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TRANSITION SERIES Topics for the Advanced EMT CHAPTER Renal Disorders 32.

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Presentation on theme: "TRANSITION SERIES Topics for the Advanced EMT CHAPTER Renal Disorders 32."— Presentation transcript:

1 TRANSITION SERIES Topics for the Advanced EMT CHAPTER Renal Disorders 32

2 Objectives Discuss the frequency rates for renal diseases in the U.S. Review basic renal physiology. Discuss pathophysiology of renal- related disorders. Review basic assessment and management strategies.

3 Introduction Renal disorders are those that pertain to the kidneys. Potentially painful or fatal pathophysiologic changes can occur with renal diseases.

4 Epidemiology Renal diseases affect about 20 million people in the United States. 350,000 Americans receive dialysis for end-stage renal disease. 50,000 people die each year from kidney disease.

5 Pathophysiology Kidneys –Production and elimination of urine –Maintain electrolyte balance –Contribute to the body's pH

6 Pathophysiology (cont’d) Kidneys (continued) –Can be damaged by traumatic or nontraumatic etiologies.  Inflammation  Infection  Obstruction  Hemorrhage

7 Pathophysiology (cont’d) Renal conditions –Kidney stones –Kidney failure –Dialysis-related emergencies

8 Pathophysiology (cont’d) Renal conditions – kidney stones –Crystals that form in the kidneys that may obstruct urine flow or get trapped in the ureters or urethra

9 Sectioned kidney with kidney stones. (© SIU/Photo Researchers, Inc.)

10 Pathophysiology (cont’d) Renal conditions – renal failure –Acute renal failure  Occurs over a period of days  Can result in serious metabolic derangements –Chronic renal failure  Occurs over a period of years  Permanent loss of nephrons  Waste products will accumulate

11 Pathophysiology (cont’d) Renal conditions – dialysis –Artificial process used to remove water and waste from the body due to CRF or ARF –Two types  Hemodialysis  Peritoneal dialysis

12 Assessment Findings General assessment considerations –Dialysis patients are often on heparin; falls can result in serious bleeding. –Ask patient about use of dialysis. –Ask about changes to urine. –Ask about shunt or graft placements. –Ask about other medical problems.

13 Assessment Findings (cont’d) General assessment findings –Abnormal urination (odor, color) –Abdominal or flank pain –Fever, malaise, nausea, vomiting –Pain or burning during sex –Increased urge to urinate –Hematuria, oliguria –Anorexia, tachycardia

14 Assessment Considerations Do not obtain a blood pressure in an arm with a dialysis shunt or fistula. Do not establish intravenous access in an arm with a dialysis shunt or fistula. Palpation of the abdomen commonly elicits pain.

15 Patients who experience a renal emergency may complain of abdominal, flank, or lower back pain, or tenderness on palpation.

16 Emergency Medical Care Ensure airway adequacy. Provide oxygen based on need. –Apply oxygen to keep SpO 2 >95%. –NRB or PPV based on breathing adequacy. Control external hemorrhage if present.

17 Emergency Medical Care (cont’d) Place patient in position of comfort. Calm and reassure the patient. Initiate transport. If you choose to initiate intravenous access, do so en route to the hospital. Continuously monitor and reassess.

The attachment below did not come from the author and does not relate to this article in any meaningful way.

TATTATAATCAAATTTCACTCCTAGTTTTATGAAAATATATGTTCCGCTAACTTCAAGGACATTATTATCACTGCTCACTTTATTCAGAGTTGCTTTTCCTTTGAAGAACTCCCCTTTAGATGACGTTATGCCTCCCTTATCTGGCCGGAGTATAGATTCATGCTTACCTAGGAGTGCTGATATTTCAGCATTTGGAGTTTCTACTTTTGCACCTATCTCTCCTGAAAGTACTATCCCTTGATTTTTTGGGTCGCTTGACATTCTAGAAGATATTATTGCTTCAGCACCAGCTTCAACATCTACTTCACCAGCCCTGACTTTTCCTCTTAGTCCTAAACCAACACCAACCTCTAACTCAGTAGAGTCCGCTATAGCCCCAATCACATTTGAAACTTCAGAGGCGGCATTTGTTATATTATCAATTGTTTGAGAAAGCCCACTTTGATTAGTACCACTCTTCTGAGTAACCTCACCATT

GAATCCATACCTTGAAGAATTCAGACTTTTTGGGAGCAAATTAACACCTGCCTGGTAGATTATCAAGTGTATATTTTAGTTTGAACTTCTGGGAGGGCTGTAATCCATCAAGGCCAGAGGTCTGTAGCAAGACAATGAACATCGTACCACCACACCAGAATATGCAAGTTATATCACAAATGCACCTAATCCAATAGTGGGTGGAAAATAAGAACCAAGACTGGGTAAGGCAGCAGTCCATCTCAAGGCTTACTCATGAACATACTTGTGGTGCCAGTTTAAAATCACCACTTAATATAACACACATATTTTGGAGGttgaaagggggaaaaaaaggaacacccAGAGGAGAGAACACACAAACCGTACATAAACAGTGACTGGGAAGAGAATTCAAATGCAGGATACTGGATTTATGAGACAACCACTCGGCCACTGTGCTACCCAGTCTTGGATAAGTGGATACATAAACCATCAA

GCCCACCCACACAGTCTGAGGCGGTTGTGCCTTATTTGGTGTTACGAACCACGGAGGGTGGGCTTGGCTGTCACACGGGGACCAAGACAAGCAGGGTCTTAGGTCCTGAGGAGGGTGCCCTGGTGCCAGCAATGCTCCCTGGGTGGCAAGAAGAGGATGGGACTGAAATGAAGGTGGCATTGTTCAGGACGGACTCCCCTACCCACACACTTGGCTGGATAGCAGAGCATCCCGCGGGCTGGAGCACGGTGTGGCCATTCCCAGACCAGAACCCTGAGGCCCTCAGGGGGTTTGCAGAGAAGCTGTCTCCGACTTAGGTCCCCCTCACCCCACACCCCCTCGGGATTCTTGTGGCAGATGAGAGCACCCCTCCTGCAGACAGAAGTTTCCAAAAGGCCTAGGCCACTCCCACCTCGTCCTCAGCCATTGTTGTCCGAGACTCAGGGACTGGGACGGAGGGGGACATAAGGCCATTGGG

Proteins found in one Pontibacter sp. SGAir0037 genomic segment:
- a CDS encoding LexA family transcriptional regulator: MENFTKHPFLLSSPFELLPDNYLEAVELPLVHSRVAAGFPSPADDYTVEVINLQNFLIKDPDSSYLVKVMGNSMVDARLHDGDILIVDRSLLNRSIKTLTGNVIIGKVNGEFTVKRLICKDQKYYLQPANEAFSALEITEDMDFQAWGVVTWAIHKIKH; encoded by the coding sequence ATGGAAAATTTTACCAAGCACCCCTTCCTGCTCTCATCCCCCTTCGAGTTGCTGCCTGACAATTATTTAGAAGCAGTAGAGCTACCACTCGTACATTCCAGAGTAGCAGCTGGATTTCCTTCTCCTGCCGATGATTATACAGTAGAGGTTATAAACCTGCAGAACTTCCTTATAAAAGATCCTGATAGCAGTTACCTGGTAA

18 Case Study You are dispatched to a local construction site for someone with abdominal pain. Upon your arrival, you are directed to a big burly man who is sitting on a chair, all hunched over. As you approach he stands up and starts walking, but then sits down again. He looks at you and says, “Help me man, I can‘t get comfortable – my belly is on fire!”

19 Case Study (cont’d) Scene Size-Up –Scene is safe. –Standard precautions taken. –Patient is 32 years old, male, 240 lbs. –Entry and egress from site is unobstructed. –NOI appears to be back pain. –No additional resources needed.

20 Case Study (cont’d) Primary Assessment Findings –Patient alert and well oriented. –Airway patent. –Breathing normally, talks in full sentences. –Peripheral perfusion intact. –Primary complaint is for severe abdominal pain.

21 Case Study (cont’d) What kind of differentials could you consider at this time? What care should be provided at this time?

22 Case Study (cont’d) Medical History –Patient has no medical history. –Stated he was “going to pee” when the pain started in his back. Medications –None Allergies –None

23 Case Study (cont’d) Pertinent Secondary Assessment Findings –Pupils equal and reactive, membranes moist. –Airway patent and breathing normal but fast.

24 Case Study (cont’d) Pertinent Secondary Assessment Findings –Perfusion intact and strong, pulse fast. –No history of trauma or similar incident. –Back pain happened suddenly, rated as “10.”

25 Case Study (cont’d) Pertinent Secondary Assessment Findings (continued) –States pain has traveled to his groin; he also tells you he “peed blood twice today.” –PMS present times 4, SpO 2 98% on room air. –BGL normal, no other contributory findings.

26 Case Study (cont’d) What may be the cause of the back pain? What other dangerous process could be going on here? What would be three assessment findings that could confirm your suspicion?

27 Case Study (cont’d) Care provided: –Patient placed on low-flow oxygen. –Placed in the most comfortable position attainable on wheeled cot. –Transport initiated to ED. –Established intravenous access.

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